Sometimes their discussion digresses to the conventions of older prayer books, or precedents in other rites, or the present-day connotation of a word as opposed to its 17th century use. For a moment, it seems that the sentence or phrase is going to end up clumsy or bloated, too long or too unmetrical or too opaque. Someone will say: This thing looks like a platypus. I look at my notebook and discover I’ve been scribbling variations—a child imitating adults.

Then the room settles for a moment, while they look together at the current proposal. After a beat, one offers a quiet suggestion—what if we…? Now the ball is rolling. Another chimes in—yes and that would work with…it scans nicely…It feels like they’ve just come through turbulence with one engine out and suddenly found themselves intact on the runway in the full sun.

The Necessary Tension

They refer often to their guiding principles: continuity, memorability, musicality, and clarity. They remind one another of the charge to emphasize the biblical, missional, and unifying spirit of the province. And their representation reflects all of this, in tension together.

One will stump for a particularly hefty word, arguing that the church should teach, should inspire, should raise people up. Another exhorts everyone to consider those who know little English or whose literacy is low. And both of them are right.

In another moment, one bishop will cite Roman Catholic and Orthodox liturgies, reminding everyone that the prayer book should carry an ecumenical posture. Another will chime in that our tradition has distinctions we should honor. And they are both right, too.

Graduate students devoted to the study and use of language wrangle with septuagenarian practitioner-priests. Those who can recite the ’79 text by heart reckon with Canadians who have no familiarity with it at all. And somehow the conversation advances at a steady pace. They scroll down to the next line as one of them quotes a Latin translation and another softly sings the doxology to himself.

That Was Beautiful

I gather with them again at Evening Prayer—they’ve elected to use their newly polished text, to see how it sounds in corporate worship. We recite the Phos Hilaron, hear from Nehemiah again—Let us arise and build—then Hebrews—Now faith is the assurance of things hoped for, the conviction of things unseen. After the final amen, Ben (the Brit) pumps both fists over his head.

Ben is in charge of tracking and archiving all suggestions and criticism. He sifts through hundreds of emails (some offered in a less-than-charitable tone), distills every comment to bulleted notes that are painstakingly organized so that they can be considered one-by-one by the committee. It is an exhausting and sometimes discouraging task.

But now, hands still raised, he marvels at the screen where the words are projected and exclaims, “That was beautiful!” He looks around to the rest of us for confirmation. There is no hint of ego or arrogance in his voice or face, only a child-like appreciation for a good and beautiful thing.

Later, over dinner, two bishops at my table hold forth on the origins of the American episcopacy, hammering away on the reception of Seabury and the Scottish prayer book. One raises a finger and a rebuttal, the other appeals to the rest of us, marshaling support—we give half-nods, but have long since lost the thread. I feel myself leaning, fairly rolling toward them, the collective weight of these figures like a bowling ball set on a taught cloth. In the same breath that one offers a counter-claim, the other asks for salad. A moment later, they are swapping stories about grandchildren. They ask what my little sons are doing back in Texas while I’m away.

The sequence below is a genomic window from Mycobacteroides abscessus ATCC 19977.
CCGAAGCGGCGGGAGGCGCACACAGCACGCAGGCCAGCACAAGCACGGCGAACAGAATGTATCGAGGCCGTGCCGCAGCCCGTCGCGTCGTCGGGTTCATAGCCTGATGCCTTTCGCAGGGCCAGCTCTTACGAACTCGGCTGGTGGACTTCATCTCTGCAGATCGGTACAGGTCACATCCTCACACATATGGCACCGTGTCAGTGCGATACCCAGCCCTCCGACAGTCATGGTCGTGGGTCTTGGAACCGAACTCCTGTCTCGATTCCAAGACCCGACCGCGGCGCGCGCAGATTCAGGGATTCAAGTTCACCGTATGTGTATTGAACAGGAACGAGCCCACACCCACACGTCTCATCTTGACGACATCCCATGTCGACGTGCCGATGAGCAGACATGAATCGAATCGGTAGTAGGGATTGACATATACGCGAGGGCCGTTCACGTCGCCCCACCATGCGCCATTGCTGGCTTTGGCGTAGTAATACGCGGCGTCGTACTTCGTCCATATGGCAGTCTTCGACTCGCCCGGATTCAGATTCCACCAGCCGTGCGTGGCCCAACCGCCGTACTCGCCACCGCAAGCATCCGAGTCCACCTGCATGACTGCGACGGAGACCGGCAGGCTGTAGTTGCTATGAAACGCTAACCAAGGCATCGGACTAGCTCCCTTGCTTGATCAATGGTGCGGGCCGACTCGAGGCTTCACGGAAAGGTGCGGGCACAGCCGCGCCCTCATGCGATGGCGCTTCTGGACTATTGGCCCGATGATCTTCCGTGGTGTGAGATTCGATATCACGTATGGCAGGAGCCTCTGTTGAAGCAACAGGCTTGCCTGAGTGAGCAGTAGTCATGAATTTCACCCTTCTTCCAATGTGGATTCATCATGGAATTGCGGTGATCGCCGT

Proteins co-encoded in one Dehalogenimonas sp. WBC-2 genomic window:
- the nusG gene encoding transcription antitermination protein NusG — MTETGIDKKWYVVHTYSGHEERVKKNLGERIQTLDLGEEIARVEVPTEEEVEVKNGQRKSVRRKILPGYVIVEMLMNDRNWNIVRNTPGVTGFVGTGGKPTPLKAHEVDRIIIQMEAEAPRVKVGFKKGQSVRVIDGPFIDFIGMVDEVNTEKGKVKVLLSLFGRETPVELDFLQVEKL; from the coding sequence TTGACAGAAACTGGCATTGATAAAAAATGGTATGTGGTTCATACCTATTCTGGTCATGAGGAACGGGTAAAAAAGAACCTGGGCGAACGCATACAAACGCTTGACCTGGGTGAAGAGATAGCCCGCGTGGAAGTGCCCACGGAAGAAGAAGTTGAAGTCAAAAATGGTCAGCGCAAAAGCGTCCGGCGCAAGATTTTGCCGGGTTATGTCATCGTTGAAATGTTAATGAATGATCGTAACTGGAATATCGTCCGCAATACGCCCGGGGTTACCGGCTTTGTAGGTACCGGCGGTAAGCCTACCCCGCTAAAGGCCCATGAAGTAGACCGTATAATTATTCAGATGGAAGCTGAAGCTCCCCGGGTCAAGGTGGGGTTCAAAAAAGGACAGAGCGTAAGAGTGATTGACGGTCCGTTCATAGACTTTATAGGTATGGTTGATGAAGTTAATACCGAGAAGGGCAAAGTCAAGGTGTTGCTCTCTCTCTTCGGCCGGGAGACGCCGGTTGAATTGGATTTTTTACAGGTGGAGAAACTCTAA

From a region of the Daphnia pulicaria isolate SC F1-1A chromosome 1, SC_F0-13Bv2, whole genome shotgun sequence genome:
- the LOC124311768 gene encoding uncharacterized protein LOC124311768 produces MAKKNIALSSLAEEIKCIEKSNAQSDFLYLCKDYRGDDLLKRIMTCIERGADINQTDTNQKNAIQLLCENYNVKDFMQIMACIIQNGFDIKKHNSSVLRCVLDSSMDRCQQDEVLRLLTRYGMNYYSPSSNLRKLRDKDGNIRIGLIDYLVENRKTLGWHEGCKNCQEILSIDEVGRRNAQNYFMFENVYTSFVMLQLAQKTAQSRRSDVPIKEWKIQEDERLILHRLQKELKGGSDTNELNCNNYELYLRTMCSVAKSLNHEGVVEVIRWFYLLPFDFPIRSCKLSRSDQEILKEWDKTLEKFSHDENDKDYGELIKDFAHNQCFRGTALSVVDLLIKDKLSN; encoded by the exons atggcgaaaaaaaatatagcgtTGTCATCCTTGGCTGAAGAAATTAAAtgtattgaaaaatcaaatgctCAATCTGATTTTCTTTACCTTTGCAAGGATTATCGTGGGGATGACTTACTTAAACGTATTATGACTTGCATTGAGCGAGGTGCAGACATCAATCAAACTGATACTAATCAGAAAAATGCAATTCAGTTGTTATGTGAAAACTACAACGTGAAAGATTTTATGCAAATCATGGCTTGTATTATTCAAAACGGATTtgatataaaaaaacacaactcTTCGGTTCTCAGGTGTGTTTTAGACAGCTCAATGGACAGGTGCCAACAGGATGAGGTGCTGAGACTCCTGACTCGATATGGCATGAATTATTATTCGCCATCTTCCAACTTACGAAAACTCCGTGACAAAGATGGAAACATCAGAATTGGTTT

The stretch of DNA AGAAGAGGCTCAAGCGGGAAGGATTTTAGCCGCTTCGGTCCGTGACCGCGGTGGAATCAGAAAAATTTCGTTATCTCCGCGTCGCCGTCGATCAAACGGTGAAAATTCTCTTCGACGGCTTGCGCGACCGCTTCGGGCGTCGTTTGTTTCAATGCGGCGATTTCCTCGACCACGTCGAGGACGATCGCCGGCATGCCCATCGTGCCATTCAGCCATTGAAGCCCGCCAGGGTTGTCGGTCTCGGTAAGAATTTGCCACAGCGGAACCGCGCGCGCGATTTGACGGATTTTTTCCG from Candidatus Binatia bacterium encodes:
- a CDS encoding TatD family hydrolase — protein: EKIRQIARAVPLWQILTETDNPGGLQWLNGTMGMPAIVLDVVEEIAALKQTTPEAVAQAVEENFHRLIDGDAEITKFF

At the other table, some of the younger members are buzzing, talking animatedly and gesturing with their rolls. Impossibly, the cause of their excitement is the sub-committee work after dinner. That’s right, they can’t wait to sit down in sub-committees and dig into some revisions to propose tomorrow morning. They are still jet-lagged, it’s getting dark, and they can hardly wolf down dessert fast enough so they can get back to work.

In the Room

My wife and I have watched the television series The West Wing all the way through a few times. It’s a smartly-written show about the inner-workings of the White House—the speech writers, the chief of staff, the press secretary. When there’s a conflict among the characters, there’s a single phrase oft-repeated:

You’ve got to trust the guy in the room.

That’s what I’m walking away with after this trip. To this point, I had a limited understanding of what this project was all about and who was steering the ship. I didn’t know enough to muster any skepticism, but I was staggered by the scale of the project, the difficult balance required, and the logistics of completing such a work in the midst of so many other pressing ministries. After hearing these individuals speak from their hearts, and—more importantly—after watching them work so diligently and lovingly with one another, I’m convinced that we can trust the people in the room.

I can’t wait to see and hear more from the Liturgy Taskforce, and I encourage everyone to check out the videos, put the working texts to work and provide them with feedback of your own. I am certain that it will be met by Ben with a smile.


Kolby Kerr

Kolby Kerr serves as a bi-vocational minister at Restoration Anglican Church and high school English teacher in Richardson, Texas.